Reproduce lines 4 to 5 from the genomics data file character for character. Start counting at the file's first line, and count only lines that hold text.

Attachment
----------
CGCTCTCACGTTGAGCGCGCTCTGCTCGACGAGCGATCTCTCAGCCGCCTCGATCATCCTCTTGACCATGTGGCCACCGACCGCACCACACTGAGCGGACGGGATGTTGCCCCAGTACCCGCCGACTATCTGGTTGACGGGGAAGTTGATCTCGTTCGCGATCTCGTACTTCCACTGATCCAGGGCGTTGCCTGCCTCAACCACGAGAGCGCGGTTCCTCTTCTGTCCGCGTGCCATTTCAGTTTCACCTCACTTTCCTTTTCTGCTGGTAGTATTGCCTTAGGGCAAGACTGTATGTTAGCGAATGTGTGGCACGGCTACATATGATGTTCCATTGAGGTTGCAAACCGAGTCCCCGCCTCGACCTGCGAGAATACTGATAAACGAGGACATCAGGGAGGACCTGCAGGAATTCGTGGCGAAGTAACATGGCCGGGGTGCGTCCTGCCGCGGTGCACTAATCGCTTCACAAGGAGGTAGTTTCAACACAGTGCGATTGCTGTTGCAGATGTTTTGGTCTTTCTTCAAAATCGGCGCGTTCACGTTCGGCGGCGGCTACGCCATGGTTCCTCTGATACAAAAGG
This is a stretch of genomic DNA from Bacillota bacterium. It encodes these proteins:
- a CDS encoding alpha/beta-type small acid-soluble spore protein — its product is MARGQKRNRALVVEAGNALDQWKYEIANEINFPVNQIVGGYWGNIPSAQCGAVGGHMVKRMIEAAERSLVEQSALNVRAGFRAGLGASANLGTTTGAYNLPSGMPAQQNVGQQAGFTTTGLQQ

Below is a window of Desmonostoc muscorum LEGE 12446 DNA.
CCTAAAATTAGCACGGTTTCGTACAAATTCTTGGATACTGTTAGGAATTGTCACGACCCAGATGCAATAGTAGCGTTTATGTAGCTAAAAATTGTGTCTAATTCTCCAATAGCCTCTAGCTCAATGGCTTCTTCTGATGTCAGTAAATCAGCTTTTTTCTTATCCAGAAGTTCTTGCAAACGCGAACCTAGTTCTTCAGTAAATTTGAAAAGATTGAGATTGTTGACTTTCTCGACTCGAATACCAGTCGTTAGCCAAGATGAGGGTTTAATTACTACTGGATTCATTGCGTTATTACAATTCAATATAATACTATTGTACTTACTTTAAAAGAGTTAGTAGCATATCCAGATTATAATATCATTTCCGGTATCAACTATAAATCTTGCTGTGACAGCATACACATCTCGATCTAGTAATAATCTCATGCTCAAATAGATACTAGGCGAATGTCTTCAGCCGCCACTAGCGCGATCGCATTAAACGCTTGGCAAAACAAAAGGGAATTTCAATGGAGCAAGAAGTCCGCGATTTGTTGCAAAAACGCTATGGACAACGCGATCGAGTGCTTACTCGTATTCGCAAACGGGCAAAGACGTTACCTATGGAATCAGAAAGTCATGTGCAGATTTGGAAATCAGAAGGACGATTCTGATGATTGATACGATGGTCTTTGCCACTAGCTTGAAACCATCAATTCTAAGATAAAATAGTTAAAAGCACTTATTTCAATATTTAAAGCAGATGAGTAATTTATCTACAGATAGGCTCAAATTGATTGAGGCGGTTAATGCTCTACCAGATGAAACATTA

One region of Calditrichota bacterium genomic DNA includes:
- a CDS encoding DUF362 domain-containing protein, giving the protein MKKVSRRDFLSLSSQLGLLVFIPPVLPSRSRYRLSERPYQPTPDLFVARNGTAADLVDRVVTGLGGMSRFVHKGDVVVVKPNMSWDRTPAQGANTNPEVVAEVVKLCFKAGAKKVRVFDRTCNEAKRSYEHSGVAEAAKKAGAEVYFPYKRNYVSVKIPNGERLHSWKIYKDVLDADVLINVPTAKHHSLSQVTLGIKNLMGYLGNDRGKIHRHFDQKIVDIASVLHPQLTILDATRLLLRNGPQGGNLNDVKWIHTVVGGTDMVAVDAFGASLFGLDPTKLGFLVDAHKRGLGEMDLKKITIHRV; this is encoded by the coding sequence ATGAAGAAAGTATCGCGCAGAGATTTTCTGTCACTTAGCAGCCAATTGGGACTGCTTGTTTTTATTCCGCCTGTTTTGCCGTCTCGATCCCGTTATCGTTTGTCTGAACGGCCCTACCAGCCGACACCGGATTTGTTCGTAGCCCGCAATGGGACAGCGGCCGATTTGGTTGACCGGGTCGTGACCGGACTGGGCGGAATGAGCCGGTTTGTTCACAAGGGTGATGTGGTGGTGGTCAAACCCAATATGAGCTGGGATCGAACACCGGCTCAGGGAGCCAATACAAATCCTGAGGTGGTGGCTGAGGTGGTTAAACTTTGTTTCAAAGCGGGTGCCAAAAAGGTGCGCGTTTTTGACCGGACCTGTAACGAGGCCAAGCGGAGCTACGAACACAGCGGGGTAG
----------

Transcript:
Below is a window of Desmonostoc muscorum LEGE 12446 DNA.
CCTAAAATTAGCACGGTTTCGTACAAATTCTTGGATACTGTTAGGAATTGTCACGACCCAGATGCAATAGTAGCGTTTATGTAGCTAAAAATTGTGTCTAATTCTCCAATAGCCTCTAGCTCAATGGCTTCTTCTGATGTCAGTAAATCAGCTTTTTTCTTATCCAGAAGTTCTTGCAAACGCGAACCTAGTTCTTCAGTAAATTTGAAAAGATTGAGATTGTTGACTTTCTCGACTCGAATACCAGTCGTTAGCCAAGATGAGGGTTTAATTACTACTGGATTCATTGCGTTATTACAATTCAATATAATACTATTGTACTTACTTTAAAAGAGTTAGTAGCATATCCAGATTATAATATCATTTCCGGTATCAACTATAAATCTTGCTGTGACAGCATACACATCTCGATCTAGTAATAATCTCATGCTCAAATAGATACTAGGCGAATGTCTTCAGCCGCCACTAGCGCGATCGCATTAAACGCTTGGCAAAACAAAAGGGAATTTCAATGGAGCAAGAAGTCCGCGATTTGTTGCAAAAACGCTATGGACAACGCGATCGAGTGCTTACTCGTATTCGCAAACGGGCAAAGACGTTACCTATGGAATCAGAAAGTCATGTGCAGATTTGGAAATCAGAAGGACGATTCTGATGATTGATACGATGGTCTTTGCCACTAGCTTGAAACCATCAATTCTAAGATAAAATAGTTAAAAGCACTTATTTCAATATTTAAAGCAGATGAGTAATTTATCTACAGATAGGCTCAAATTGATTGAGGCGGTTAATGCTCTACCAGATGAAACATTA